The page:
AT OUR family’s Thanksgiving dinner table, talk quickly turned to Charlie Rose.
“Can you believe,” my aunt asked, “that his producer told one of his accusers ‘That’s just Charlie being Charlie?’”
“I can’t believe he said that,” another aunt said.
“She,” I said.
Several women have accused talk show host Charlie Rose of harassment and unwanted sexual advances.
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“She. The producer who said that was a woman.”
That bit of information right there was enough to put everyone off their stuffing and pumpkin pie.
In the wake of Mr. Rose’s firing, Yvette Vega, his longtime producer at PBS, admitted saying that to the intern who complained to her about inappropriate advances. And for what it is worth, she apologized.
“I should have stood up for them. I failed. It is crushing. I deeply regret not helping them,” Ms. Vega said.
Being a woman with some power in an environment where very few women have any can be dicey.
Women account for only about one-third of the journalists in the world. And women hold an even smaller proportion of the industry’s elite and powerful jobs, such as producing Charlie Rose’s PBS show. Imagine the compromises Ms. Vega must have thought she had to make to keep a position of power.
Before she became the first woman editor of the New York Times, Jill Abrahamson worked as a deputy to Michael Oreskes. Years later, he would be outsted from his post as senior vice president of news and editorial director at National Public Radio when allegations of inappropriate behavior during his Times tenure surfaced.
Ms. Abramson admitted she had noticed him “pestering” and paying too much attention to a young, female colleague. She has said she regrets not intervening.
“If I had to do it again, I would have told him to knock it off,” she said.
I will never forget being asked by a male boss (years ago at another company) to mentor a younger woman in the newsroom who had complained about crude remarks he’d made in a meeting. He asked me and a couple other veteran female editors to coach her, help her understand how to thrive in a male-dominated industry.
I chose to take his request as an opportunity to let her know that she had allies. But I knew in my heart what he was really asking was for us to give him cover. To tell her that this kind of behavior was just something women have to put up with in newsrooms.
He believed that as a male manager who had promoted and advocated for women, that he had earned a pass on bad behavior. Did Charlie Rose have the same expectation?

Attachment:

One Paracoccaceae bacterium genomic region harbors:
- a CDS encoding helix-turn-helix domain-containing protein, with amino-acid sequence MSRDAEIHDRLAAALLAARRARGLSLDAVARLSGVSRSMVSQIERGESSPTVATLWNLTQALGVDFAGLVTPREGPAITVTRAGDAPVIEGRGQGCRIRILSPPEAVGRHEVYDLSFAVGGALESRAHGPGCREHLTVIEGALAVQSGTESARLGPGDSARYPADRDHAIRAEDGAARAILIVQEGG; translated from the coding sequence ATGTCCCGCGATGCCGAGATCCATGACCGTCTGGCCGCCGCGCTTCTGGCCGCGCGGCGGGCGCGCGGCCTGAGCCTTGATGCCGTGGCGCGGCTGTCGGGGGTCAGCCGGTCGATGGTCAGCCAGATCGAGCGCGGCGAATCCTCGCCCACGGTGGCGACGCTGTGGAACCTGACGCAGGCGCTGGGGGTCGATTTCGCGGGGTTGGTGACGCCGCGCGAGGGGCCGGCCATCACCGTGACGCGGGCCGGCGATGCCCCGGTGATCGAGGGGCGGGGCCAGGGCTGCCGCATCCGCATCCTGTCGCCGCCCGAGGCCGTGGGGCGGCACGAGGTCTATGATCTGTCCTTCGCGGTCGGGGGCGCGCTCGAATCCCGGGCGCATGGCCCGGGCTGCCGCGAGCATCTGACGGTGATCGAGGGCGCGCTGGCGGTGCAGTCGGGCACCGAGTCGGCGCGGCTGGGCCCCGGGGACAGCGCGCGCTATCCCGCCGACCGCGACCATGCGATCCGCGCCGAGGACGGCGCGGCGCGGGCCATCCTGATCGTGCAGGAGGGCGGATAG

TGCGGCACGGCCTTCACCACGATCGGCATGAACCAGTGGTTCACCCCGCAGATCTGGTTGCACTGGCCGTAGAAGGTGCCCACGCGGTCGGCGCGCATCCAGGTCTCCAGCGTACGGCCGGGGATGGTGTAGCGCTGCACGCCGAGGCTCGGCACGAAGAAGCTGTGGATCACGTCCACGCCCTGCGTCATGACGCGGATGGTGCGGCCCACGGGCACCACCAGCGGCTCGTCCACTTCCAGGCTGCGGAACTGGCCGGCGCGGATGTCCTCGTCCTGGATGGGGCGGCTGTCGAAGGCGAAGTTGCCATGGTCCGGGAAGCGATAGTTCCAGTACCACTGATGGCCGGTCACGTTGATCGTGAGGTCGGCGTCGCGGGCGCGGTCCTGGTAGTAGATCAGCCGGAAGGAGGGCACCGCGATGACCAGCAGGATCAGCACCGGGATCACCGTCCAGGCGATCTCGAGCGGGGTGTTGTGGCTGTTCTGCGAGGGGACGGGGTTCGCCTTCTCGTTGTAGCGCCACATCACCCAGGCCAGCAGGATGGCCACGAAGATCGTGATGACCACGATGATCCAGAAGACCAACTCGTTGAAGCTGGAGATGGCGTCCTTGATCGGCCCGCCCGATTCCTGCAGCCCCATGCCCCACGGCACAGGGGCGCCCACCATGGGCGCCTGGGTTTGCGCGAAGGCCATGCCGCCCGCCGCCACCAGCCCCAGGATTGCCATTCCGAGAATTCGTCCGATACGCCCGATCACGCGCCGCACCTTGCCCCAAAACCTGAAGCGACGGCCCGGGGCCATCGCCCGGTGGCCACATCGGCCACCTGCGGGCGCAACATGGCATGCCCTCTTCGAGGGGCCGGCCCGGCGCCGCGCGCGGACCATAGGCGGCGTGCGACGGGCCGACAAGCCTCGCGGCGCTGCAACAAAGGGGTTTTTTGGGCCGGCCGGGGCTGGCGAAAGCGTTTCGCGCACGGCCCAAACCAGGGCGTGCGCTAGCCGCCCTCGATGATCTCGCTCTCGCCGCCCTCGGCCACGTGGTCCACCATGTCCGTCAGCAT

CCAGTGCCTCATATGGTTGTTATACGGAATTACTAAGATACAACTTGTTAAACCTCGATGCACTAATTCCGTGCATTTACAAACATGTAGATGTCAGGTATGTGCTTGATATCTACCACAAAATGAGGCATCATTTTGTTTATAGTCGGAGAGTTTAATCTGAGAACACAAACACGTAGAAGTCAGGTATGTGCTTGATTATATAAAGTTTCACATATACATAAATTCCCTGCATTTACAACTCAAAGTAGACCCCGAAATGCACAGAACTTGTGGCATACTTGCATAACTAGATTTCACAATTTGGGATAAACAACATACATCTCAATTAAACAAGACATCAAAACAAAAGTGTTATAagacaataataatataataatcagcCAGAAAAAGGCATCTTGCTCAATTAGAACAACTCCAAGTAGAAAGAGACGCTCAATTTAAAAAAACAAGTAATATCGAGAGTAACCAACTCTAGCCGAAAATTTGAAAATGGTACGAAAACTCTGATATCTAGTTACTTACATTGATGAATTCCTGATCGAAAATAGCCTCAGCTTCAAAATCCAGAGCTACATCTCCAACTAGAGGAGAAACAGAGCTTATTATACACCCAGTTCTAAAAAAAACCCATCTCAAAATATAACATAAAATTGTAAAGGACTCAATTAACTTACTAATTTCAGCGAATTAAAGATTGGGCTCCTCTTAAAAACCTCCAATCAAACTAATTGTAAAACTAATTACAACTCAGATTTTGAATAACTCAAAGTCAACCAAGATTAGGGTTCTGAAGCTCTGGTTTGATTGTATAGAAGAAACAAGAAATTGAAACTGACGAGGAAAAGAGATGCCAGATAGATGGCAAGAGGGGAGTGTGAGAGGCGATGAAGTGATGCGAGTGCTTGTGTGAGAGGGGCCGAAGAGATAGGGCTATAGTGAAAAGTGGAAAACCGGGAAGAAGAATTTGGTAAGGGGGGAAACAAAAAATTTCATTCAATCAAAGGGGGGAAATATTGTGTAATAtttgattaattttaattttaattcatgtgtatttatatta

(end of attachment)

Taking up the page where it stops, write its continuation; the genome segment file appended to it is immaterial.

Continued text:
Only a fraction of people who feel harassed at work — one-fourth, according to a 2016 study by the federal Equal Employment Opportunities Commission — ever report it. That is mainly because they fear retaliation or that superiors will not believe them, the report said.
Likewise, women seemingly have very rarely stood up for other women when they are victimized. It may be for similar reasons — no one is likely to believe them or to act on their complaints. And they are more likely to face retaliation themselves than solve the problem.
If Jill Abramson had told Michael Oreskes to “knock it off,” would she have ever become the first female editor? Would Yvette Vega have kept her job as Charlie Rose’s producer if she confronted him for his bad behavior?
There certainly must be many women with regrets like Ms. Abramson’s or Ms. Vega’s. Powerful men who abuse or harass vulnerable subordinates don’t just count on the silence of those victims, they count on the silence of others who they force into complicity.
If the women who were cornered by Charlie Rose or Michael Oreskes or the myriad other men revealed in recent months to be serial predators of the workplace can summon the courage to speak up, then the women who have been quietly complicit in all these horrible scenarios should be able to find their courage too.
It’s time to put the men in power on notice. We’re not allies in this, and we’re not covering for you anymore.
Wynne Everett is a member of The Blade’s editorial board.
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